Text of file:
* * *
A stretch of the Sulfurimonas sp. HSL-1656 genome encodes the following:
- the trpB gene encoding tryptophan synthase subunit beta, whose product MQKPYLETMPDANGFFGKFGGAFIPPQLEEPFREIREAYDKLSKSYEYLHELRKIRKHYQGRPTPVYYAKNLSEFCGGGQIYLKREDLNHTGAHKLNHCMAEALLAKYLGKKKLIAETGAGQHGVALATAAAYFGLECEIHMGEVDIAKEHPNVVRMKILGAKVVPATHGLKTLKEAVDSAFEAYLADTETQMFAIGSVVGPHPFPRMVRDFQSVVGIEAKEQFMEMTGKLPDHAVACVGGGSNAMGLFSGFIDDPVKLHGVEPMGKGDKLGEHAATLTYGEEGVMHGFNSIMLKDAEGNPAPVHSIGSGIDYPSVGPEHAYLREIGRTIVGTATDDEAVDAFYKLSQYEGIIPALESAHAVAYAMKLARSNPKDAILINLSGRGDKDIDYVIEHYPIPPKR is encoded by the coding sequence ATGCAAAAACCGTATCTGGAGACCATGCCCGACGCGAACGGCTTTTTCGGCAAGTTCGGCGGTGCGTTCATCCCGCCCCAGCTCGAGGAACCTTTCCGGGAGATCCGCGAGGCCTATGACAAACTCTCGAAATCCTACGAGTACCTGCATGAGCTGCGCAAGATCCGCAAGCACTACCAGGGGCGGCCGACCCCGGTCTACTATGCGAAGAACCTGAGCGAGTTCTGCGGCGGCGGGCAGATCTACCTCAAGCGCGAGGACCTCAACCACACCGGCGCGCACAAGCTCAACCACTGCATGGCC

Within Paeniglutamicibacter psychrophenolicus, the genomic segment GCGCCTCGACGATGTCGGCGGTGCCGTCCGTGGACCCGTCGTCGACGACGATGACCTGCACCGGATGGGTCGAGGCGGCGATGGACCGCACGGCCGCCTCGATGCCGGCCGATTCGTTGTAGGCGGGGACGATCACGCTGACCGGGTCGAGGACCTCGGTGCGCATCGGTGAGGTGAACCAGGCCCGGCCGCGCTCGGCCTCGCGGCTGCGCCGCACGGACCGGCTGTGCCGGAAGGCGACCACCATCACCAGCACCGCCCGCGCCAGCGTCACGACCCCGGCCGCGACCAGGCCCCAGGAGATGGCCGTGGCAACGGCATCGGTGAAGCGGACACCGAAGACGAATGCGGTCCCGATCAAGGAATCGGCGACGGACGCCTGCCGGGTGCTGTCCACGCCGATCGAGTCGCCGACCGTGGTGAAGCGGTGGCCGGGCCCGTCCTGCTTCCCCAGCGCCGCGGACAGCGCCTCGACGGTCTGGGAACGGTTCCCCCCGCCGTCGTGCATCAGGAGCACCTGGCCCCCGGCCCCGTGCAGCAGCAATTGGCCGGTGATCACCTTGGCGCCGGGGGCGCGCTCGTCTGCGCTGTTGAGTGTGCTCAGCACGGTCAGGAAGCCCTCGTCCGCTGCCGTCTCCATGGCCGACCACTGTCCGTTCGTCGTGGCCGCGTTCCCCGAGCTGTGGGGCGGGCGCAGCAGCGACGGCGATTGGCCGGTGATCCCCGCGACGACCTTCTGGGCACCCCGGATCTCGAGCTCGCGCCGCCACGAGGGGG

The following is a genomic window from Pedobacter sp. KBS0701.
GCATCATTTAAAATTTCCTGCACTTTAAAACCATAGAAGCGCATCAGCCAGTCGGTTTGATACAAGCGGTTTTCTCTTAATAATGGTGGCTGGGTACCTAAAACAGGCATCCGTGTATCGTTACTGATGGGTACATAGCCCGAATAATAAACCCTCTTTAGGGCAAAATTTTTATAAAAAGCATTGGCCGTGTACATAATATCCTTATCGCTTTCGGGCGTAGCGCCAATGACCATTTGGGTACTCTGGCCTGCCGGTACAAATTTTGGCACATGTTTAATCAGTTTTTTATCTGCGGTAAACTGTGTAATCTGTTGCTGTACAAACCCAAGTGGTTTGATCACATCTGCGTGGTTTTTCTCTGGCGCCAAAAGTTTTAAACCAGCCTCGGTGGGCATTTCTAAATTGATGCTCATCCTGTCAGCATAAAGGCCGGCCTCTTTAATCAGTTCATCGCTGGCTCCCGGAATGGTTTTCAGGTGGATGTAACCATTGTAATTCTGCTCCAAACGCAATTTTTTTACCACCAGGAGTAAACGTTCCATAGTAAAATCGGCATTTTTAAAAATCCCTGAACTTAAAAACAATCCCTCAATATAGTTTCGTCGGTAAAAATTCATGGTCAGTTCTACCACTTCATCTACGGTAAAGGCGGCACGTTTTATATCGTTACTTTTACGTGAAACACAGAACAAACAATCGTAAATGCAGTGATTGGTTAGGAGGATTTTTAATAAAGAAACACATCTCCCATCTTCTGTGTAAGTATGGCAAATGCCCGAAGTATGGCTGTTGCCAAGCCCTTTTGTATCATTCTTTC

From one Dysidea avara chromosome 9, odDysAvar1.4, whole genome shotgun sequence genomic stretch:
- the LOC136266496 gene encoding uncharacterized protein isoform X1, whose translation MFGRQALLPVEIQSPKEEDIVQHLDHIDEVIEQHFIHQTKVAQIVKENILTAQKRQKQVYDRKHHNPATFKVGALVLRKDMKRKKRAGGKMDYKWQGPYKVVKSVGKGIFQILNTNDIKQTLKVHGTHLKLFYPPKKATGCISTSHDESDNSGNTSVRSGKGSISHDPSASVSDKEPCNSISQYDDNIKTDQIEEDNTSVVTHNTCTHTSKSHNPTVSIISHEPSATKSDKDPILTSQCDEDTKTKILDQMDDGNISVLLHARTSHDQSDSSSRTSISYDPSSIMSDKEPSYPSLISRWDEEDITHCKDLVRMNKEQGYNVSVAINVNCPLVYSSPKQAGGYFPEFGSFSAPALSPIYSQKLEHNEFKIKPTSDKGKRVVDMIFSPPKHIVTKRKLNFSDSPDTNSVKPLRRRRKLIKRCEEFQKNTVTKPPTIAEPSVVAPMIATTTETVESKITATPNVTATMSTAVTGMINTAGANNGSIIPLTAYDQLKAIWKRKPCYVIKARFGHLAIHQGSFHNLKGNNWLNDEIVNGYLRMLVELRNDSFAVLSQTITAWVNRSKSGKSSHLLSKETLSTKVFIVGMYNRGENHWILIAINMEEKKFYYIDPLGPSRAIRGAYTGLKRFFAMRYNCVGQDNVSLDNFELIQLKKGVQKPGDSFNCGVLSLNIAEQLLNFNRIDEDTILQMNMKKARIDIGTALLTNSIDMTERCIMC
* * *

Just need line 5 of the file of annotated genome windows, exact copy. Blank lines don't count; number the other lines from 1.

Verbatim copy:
GCATCATTTAAAATTTCCTGCACTTTAAAACCATAGAAGCGCATCAGCCAGTCGGTTTGATACAAGCGGTTTTCTCTTAATAATGGTGGCTGGGTACCTAAAACAGGCATCCGTGTATCGTTACTGATGGGTACATAGCCCGAATAATAAACCCTCTTTAGGGCAAAATTTTTATAAAAAGCATTGGCCGTGTACATAATATCCTTATCGCTTTCGGGCGTAGCGCCAATGACCATTTGGGTACTCTGGCCTGCCGGTACAAATTTTGGCACATGTTTAATCAGTTTTTTATCTGCGGTAAACTGTGTAATCTGTTGCTGTACAAACCCAAGTGGTTTGATCACATCTGCGTGGTTTTTCTCTGGCGCCAAAAGTTTTAAACCAGCCTCGGTGGGCATTTCTAAATTGATGCTCATCCTGTCAGCATAAAGGCCGGCCTCTTTAATCAGTTCATCGCTGGCTCCCGGAATGGTTTTCAGGTGGATGTAACCATTGTAATTCTGCTCCAAACGCAATTTTTTTACCACCAGGAGTAAACGTTCCATAGTAAAATCGGCATTTTTAAAAATCCCTGAACTTAAAAACAATCCCTCAATATAGTTTCGTCGGTAAAAATTCATGGTCAGTTCTACCACTTCATCTACGGTAAAGGCGGCACGTTTTATATCGTTACTTTTACGTGAAACACAGAACAAACAATCGTAAATGCAGTGATTGGTTAGGAGGATTTTTAATAAAGAAACACATCTCCCATCTTCTGTGTAAGTATGGCAAATGCCCGAAGTATGGCTGTTGCCAAGCCCTTTTGTATCATTCTTTC